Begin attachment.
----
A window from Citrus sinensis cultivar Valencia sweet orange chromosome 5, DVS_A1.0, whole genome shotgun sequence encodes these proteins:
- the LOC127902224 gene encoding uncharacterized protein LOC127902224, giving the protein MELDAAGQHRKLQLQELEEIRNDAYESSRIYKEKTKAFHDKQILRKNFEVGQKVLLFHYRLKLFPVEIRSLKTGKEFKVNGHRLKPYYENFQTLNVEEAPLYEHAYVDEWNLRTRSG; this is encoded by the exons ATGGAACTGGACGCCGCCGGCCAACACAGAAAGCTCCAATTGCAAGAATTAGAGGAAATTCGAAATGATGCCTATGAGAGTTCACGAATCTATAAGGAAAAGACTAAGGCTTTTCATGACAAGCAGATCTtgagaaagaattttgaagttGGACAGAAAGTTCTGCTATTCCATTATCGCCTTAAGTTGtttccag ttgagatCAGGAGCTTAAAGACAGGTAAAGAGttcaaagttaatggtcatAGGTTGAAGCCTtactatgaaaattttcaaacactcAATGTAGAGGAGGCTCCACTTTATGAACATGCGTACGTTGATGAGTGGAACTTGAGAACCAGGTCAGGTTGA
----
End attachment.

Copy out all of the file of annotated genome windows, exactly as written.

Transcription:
A window from Citrus sinensis cultivar Valencia sweet orange chromosome 5, DVS_A1.0, whole genome shotgun sequence encodes these proteins:
- the LOC127902224 gene encoding uncharacterized protein LOC127902224, giving the protein MELDAAGQHRKLQLQELEEIRNDAYESSRIYKEKTKAFHDKQILRKNFEVGQKVLLFHYRLKLFPVEIRSLKTGKEFKVNGHRLKPYYENFQTLNVEEAPLYEHAYVDEWNLRTRSG; this is encoded by the exons ATGGAACTGGACGCCGCCGGCCAACACAGAAAGCTCCAATTGCAAGAATTAGAGGAAATTCGAAATGATGCCTATGAGAGTTCACGAATCTATAAGGAAAAGACTAAGGCTTTTCATGACAAGCAGATCTtgagaaagaattttgaagttGGACAGAAAGTTCTGCTATTCCATTATCGCCTTAAGTTGtttccag ttgagatCAGGAGCTTAAAGACAGGTAAAGAGttcaaagttaatggtcatAGGTTGAAGCCTtactatgaaaattttcaaacactcAATGTAGAGGAGGCTCCACTTTATGAACATGCGTACGTTGATGAGTGGAACTTGAGAACCAGGTCAGGTTGA